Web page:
There is a twist at the film's end and as cheesy and as pointless as it really is, it's only because there's no reasoning behind it, in my opinion. It is never explained as to why it happens and there's no denouement afterward to have it all make sense the way it should. But with a film like this, you have to pull all reasoning aside and take it all at face value. You could easily compare this to William Lustig's Maniac as this film could be considered a study into the mind of a homicidal maniac, but I can't put it into that sort of classification. Tatum's character isn't explored enough to be able to say you're looking into the mind of a cold-blooded killer. The film itself doesn't give enough history behind George himself to be able to truly grasp any sort of real feeling or contempt for him. You see what he's going through on screen but since most of it isn't really explained until the final act of the film, there's no connection to him as the viewer. You really don't feel sorry for him, even though I tried during his brief New York 42nd street scene, live sex shows and all. When the film comes to a close, there isn't enough explained as to why George went on his killing spree and why George went back to that house in Florida. Even with the main reason being explained in flashback form at the film's close, there is still no concrete reason as to what all that had to do with George going back to haunt his family. There are many unanswered questions that leave you pondering and you wonder if the filmmakers did it that way on purpose so you'd have something to think about and discuss as you walked out of the cinema. The film itself screams sleaze and low budget perversion, but the good thing is that it screams loudly. The set pieces and shots scream kitsch in the same loud volume along with the shag rugs and late seventies room decor. You actually feel that's the close of the disco-era.

If you're a die hard 80's horror fan, this film needs to be on your 'must-see' list. Whatever you need to do to get this one into your collection, do it. It lives up to the hype and controversy that have surrounded it since it's premiere. While I'm against paying silly money for it on a place like ebay, get it if you can find it at a decent price. I know that DVD distributors Code Red are already in the works to give this one the proper treatment within the next few months which, hopefully, will be chock full of extras and interviews. Now, the question for you is, was this film worth the incarceration of the head of UK video distributor Oppidan Video just for selling the uncut version? Aren't you glad that we live in the U.S. where censorship isn't the big deal that it is in other countries? Even in the 80's we never saw the banning of horror films, no matter how explicit they were. Sure, most of them were cut and trimmed until they remained as trim as turkey carcasses on the Thanksgiving dinner table, but never did we see outright banning. Even atrocities like Cannibal Ferox and Cannibal Holocaust. see the light of day in makeshift grindhouses all over the country in midnight screenings to this day.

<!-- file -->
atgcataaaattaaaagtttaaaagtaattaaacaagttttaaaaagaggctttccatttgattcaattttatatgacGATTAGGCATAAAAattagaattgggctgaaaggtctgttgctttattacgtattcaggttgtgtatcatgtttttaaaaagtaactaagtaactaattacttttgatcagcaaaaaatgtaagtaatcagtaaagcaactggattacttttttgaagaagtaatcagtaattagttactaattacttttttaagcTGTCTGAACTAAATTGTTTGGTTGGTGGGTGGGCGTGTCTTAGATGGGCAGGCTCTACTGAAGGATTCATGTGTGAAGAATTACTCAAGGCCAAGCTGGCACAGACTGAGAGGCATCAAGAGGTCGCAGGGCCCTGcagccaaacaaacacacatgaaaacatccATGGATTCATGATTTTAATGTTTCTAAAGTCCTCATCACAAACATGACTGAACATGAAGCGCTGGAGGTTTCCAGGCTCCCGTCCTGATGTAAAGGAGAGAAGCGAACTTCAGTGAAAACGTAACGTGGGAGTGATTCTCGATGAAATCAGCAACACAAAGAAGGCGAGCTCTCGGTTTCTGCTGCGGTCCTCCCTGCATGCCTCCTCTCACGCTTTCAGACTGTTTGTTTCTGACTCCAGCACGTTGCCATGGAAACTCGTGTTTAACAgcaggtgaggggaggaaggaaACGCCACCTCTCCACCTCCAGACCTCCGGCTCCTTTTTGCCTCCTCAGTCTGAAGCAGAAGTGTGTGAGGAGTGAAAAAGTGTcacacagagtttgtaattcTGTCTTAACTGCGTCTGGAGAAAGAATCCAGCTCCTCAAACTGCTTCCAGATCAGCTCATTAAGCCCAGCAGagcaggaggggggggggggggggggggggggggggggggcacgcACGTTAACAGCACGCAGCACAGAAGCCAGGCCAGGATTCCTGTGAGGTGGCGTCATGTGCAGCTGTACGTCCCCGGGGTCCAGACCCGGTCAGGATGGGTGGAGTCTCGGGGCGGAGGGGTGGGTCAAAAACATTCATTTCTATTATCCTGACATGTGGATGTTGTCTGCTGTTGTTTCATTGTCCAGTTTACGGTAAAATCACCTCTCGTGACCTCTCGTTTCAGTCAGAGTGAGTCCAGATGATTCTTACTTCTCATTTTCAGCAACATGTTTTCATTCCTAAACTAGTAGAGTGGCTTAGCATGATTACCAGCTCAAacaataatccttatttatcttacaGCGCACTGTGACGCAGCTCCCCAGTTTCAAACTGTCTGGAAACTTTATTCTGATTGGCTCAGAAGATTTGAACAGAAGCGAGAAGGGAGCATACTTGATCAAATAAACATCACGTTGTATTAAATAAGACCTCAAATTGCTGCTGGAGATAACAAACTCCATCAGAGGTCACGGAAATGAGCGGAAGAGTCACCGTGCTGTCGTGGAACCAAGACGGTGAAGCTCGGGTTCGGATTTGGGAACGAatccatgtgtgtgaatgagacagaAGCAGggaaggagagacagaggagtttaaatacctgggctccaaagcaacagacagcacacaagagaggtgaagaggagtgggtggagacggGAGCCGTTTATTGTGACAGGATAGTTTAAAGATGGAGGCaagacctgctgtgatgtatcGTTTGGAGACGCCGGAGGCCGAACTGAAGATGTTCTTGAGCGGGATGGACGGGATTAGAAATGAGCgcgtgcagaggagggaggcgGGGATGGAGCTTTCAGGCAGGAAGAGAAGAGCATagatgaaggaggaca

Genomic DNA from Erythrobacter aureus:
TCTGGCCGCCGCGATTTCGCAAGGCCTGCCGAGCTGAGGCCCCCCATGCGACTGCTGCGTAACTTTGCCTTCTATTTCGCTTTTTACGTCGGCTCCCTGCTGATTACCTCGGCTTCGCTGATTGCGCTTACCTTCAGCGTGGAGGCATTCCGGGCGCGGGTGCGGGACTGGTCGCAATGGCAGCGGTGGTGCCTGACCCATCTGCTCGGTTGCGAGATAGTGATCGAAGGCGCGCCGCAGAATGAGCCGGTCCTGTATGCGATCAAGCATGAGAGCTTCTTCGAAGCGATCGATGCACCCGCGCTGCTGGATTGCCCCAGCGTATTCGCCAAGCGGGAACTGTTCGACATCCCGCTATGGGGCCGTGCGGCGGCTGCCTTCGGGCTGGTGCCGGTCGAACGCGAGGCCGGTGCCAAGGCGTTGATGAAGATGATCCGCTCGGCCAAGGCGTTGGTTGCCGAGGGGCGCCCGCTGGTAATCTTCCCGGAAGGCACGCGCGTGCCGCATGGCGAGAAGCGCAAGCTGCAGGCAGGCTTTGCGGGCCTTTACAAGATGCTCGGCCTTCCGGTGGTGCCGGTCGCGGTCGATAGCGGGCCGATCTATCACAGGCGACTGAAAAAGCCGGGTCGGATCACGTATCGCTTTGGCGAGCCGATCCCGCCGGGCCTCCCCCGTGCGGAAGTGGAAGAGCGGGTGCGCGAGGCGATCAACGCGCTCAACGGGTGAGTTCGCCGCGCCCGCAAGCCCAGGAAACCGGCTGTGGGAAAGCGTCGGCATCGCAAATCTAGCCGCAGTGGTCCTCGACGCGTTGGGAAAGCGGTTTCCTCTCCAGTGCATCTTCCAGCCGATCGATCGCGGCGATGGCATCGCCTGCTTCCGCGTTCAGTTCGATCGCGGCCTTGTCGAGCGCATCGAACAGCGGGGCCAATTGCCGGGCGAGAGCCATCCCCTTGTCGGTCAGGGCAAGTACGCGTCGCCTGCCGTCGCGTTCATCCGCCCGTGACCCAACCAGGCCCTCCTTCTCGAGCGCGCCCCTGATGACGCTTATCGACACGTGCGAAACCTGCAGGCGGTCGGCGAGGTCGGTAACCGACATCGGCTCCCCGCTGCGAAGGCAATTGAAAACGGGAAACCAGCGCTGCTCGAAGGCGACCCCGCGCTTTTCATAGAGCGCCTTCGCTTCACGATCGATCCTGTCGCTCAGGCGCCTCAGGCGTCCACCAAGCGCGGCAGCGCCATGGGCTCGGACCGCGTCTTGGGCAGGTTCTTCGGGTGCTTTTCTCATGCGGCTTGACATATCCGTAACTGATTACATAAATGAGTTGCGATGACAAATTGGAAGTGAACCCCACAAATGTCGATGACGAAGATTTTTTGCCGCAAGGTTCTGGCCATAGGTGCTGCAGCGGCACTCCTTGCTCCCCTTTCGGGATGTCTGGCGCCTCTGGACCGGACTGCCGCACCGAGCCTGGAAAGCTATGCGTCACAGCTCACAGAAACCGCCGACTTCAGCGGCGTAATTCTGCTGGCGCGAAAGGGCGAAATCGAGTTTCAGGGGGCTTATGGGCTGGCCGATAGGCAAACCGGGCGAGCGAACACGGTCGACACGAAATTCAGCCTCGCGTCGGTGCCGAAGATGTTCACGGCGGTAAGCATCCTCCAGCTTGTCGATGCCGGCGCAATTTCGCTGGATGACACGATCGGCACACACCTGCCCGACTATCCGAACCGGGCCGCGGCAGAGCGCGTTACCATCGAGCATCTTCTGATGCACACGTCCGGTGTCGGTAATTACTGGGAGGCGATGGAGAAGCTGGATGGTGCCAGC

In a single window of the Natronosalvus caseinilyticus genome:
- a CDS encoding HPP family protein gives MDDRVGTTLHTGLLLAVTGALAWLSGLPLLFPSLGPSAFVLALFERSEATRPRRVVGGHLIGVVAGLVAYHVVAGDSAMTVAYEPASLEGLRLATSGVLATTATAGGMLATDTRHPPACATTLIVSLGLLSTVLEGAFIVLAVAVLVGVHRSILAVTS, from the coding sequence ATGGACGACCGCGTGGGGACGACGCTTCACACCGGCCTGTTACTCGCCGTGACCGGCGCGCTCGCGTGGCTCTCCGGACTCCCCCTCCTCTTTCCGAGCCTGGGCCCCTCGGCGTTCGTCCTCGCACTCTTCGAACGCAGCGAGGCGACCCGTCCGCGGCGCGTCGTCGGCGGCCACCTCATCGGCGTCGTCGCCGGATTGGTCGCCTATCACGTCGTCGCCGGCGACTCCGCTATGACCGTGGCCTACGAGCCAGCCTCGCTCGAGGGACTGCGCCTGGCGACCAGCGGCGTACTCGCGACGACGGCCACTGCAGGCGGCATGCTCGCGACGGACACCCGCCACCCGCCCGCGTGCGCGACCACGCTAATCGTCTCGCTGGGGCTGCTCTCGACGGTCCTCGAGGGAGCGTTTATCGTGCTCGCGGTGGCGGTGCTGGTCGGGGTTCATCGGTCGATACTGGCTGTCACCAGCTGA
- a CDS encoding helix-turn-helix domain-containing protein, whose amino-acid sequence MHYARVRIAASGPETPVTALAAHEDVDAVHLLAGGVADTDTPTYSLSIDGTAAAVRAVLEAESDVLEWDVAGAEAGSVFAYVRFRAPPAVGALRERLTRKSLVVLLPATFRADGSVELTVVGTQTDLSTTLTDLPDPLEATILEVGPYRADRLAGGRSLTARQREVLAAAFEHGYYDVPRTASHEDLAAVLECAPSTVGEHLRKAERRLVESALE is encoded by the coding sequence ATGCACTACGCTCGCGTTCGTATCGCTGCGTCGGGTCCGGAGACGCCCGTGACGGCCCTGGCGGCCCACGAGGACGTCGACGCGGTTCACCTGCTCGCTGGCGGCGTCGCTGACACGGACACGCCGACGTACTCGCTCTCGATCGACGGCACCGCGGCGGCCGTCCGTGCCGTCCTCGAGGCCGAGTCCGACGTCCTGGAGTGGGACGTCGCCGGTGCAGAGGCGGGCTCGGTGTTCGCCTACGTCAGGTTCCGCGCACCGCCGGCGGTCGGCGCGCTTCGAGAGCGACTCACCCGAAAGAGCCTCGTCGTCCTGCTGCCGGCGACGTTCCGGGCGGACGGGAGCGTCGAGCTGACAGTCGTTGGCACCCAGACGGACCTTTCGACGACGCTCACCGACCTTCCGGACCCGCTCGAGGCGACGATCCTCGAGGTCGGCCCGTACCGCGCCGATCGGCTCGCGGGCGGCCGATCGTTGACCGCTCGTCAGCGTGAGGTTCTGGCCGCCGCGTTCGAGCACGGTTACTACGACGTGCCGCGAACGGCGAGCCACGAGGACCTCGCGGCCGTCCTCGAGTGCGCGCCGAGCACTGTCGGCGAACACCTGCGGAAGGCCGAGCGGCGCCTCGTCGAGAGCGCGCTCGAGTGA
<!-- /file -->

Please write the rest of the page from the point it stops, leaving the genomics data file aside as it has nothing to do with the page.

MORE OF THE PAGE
It's surprising how something as low budget and sleazy can actually stand side-by-side with the more popular and well known horror films of that time period and can still, at some points, beat them by a long shot. It still remains as one of the most bizarre film I've ever seen. Seek this movie out at all costs. You won't believe it until you see it.

Here is the trailer, only because I know after reading this review, you're dying to know a little more about the film. I love the end where the announcer states, "No one under 17 will be admitted." Trust me, there's a reason why he's saying it!